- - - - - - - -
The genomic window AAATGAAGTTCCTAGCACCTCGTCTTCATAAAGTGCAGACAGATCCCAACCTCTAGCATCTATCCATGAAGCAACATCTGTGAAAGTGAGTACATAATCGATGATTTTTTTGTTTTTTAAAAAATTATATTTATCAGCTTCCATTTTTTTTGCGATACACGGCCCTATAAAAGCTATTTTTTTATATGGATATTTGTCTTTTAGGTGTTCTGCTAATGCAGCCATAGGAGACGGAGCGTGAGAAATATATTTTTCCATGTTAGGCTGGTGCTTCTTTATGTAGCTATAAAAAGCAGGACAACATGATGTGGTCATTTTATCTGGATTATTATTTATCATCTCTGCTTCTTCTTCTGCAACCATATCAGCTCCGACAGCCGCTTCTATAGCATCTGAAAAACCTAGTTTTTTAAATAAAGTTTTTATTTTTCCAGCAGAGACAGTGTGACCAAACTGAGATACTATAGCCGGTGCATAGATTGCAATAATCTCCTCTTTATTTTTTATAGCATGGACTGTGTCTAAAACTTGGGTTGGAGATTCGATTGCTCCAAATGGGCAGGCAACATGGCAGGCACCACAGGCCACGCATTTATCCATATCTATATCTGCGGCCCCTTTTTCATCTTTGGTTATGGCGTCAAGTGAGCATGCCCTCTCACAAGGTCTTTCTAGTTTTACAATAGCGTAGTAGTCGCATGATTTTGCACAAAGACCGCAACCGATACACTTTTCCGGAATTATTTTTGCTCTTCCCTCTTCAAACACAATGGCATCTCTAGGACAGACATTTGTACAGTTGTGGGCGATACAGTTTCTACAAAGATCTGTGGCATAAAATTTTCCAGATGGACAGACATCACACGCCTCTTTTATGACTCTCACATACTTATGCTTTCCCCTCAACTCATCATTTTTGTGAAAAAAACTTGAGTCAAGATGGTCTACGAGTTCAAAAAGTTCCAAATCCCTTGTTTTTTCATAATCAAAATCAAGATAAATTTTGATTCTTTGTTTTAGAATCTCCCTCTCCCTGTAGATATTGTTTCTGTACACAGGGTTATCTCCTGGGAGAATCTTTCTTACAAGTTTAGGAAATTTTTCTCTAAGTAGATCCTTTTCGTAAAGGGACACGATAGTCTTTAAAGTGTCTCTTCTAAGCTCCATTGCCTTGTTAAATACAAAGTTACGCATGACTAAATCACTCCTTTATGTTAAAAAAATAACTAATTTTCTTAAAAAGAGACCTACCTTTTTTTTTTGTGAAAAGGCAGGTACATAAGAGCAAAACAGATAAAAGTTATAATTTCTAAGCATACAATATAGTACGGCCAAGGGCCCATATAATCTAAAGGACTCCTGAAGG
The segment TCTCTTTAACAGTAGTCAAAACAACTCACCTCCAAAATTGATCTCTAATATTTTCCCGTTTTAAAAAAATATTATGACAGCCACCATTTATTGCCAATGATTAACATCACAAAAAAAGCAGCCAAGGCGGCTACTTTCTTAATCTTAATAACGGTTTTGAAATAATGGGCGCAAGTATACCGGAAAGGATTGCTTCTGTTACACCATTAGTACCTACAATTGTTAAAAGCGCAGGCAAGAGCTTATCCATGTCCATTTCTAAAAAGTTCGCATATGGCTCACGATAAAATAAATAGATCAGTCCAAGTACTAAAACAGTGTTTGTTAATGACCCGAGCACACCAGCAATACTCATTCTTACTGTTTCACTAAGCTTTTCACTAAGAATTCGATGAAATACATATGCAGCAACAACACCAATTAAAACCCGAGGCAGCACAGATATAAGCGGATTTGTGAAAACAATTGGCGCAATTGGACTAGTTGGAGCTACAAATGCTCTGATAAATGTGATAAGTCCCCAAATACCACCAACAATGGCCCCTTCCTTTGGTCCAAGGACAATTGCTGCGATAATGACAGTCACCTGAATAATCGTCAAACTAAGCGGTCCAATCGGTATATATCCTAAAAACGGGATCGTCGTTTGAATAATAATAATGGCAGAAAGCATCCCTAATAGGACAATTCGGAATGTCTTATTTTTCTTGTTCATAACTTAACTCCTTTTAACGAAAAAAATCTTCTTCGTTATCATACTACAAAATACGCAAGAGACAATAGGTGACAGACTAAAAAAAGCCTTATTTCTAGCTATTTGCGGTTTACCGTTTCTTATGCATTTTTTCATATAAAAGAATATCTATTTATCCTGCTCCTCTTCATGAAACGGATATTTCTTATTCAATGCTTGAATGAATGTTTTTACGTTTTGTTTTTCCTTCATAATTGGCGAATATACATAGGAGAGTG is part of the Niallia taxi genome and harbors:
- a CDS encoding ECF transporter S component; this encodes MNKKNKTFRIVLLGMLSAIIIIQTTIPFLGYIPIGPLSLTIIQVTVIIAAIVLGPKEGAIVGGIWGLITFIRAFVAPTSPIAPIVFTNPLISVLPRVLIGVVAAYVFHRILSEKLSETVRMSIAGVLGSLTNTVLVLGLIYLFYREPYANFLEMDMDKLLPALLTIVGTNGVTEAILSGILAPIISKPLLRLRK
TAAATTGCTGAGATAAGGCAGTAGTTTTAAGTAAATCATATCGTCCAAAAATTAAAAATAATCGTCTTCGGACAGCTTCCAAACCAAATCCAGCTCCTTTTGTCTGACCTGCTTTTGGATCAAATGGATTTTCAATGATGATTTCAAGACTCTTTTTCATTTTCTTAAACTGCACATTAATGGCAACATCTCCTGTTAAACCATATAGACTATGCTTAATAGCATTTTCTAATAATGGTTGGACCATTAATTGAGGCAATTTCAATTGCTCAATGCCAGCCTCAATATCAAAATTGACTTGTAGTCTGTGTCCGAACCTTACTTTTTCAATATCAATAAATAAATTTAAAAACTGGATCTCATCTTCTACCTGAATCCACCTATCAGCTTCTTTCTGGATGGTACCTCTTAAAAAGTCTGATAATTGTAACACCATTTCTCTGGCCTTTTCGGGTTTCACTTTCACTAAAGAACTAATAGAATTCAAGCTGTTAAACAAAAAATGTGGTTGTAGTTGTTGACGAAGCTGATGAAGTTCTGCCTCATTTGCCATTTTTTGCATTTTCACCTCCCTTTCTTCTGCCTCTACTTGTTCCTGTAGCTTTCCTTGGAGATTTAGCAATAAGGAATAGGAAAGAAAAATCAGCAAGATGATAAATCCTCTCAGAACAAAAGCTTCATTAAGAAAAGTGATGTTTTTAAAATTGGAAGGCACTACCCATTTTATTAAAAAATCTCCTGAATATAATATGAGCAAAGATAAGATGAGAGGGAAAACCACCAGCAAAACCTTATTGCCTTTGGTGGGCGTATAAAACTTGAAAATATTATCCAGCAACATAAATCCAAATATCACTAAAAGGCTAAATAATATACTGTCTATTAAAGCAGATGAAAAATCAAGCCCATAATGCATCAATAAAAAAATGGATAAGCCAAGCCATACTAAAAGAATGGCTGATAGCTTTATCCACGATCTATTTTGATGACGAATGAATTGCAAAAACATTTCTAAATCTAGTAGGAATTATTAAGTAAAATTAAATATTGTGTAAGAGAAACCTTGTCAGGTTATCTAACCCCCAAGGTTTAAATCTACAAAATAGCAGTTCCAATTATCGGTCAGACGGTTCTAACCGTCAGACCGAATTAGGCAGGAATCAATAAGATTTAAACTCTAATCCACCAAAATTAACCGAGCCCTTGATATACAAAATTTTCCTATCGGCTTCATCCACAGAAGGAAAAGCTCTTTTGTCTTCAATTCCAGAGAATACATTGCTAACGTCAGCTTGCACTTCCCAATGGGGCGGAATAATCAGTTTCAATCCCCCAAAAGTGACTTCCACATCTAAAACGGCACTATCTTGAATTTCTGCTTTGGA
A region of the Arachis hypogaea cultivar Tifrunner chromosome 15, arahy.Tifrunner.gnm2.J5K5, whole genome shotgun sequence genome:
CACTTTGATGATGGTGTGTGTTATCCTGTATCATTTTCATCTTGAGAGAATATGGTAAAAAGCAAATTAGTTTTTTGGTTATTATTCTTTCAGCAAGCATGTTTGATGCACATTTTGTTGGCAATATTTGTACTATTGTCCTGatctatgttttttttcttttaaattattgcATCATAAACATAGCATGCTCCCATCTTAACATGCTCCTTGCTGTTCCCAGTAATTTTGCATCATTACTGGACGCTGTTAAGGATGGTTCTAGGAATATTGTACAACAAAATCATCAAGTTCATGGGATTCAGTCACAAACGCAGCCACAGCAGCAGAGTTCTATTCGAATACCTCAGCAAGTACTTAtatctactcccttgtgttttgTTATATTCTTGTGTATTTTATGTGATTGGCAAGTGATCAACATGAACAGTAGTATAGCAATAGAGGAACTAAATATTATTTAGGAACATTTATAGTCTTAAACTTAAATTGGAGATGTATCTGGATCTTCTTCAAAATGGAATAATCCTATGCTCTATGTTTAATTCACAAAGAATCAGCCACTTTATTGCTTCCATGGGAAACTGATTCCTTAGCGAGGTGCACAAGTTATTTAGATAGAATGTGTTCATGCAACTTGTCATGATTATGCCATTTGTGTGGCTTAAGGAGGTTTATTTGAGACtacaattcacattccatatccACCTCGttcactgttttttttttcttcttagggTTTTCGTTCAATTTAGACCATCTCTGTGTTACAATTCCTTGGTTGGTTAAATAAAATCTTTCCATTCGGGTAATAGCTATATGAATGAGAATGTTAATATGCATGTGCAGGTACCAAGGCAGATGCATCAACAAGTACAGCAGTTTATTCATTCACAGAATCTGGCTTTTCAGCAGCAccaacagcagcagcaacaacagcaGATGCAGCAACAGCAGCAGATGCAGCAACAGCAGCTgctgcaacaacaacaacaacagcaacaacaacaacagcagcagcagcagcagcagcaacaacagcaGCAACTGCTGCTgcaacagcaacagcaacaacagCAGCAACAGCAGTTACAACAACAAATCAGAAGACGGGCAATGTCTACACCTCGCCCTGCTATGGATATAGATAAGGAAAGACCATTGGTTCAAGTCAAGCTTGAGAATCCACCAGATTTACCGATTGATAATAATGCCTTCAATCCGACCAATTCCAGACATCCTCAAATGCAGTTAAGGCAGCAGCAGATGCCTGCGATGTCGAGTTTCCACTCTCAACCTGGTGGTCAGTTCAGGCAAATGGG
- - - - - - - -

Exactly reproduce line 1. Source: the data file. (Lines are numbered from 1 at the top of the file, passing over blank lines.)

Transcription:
The genomic window AAATGAAGTTCCTAGCACCTCGTCTTCATAAAGTGCAGACAGATCCCAACCTCTAGCATCTATCCATGAAGCAACATCTGTGAAAGTGAGTACATAATCGATGATTTTTTTGTTTTTTAAAAAATTATATTTATCAGCTTCCATTTTTTTTGCGATACACGGCCCTATAAAAGCTATTTTTTTATATGGATATTTGTCTTTTAGGTGTTCTGCTAATGCAGCCATAGGAGACGGAGCGTGAGAAATATATTTTTCCATGTTAGGCTGGTGCTTCTTTATGTAGCTATAAAAAGCAGGACAACATGATGTGGTCATTTTATCTGGATTATTATTTATCATCTCTGCTTCTTCTTCTGCAACCATATCAGCTCCGACAGCCGCTTCTATAGCATCTGAAAAACCTAGTTTTTTAAATAAAGTTTTTATTTTTCCAGCAGAGACAGTGTGACCAAACTGAGATACTATAGCCGGTGCATAGATTGCAATAATCTCCTCTTTATTTTTTATAGCATGGACTGTGTCTAAAACTTGGGTTGGAGATTCGATTGCTCCAAATGGGCAGGCAACATGGCAGGCACCACAGGCCACGCATTTATCCATATCTATATCTGCGGCCCCTTTTTCATCTTTGGTTATGGCGTCAAGTGAGCATGCCCTCTCACAAGGTCTTTCTAGTTTTACAATAGCGTAGTAGTCGCATGATTTTGCACAAAGACCGCAACCGATACACTTTTCCGGAATTATTTTTGCTCTTCCCTCTTCAAACACAATGGCATCTCTAGGACAGACATTTGTACAGTTGTGGGCGATACAGTTTCTACAAAGATCTGTGGCATAAAATTTTCCAGATGGACAGACATCACACGCCTCTTTTATGACTCTCACATACTTATGCTTTCCCCTCAACTCATCATTTTTGTGAAAAAAACTTGAGTCAAGATGGTCTACGAGTTCAAAAAGTTCCAAATCCCTTGTTTTTTCATAATCAAAATCAAGATAAATTTTGATTCTTTGTTTTAGAATCTCCCTCTCCCTGTAGATATTGTTTCTGTACACAGGGTTATCTCCTGGGAGAATCTTTCTTACAAGTTTAGGAAATTTTTCTCTAAGTAGATCCTTTTCGTAAAGGGACACGATAGTCTTTAAAGTGTCTCTTCTAAGCTCCATTGCCTTGTTAAATACAAAGTTACGCATGACTAAATCACTCCTTTATGTTAAAAAAATAACTAATTTTCTTAAAAAGAGACCTACCTTTTTTTTTTGTGAAAAGGCAGGTACATAAGAGCAAAACAGATAAAAGTTATAATTTCTAAGCATACAATATAGTACGGCCAAGGGCCCATATAATCTAAAGGACTCCTGAAGG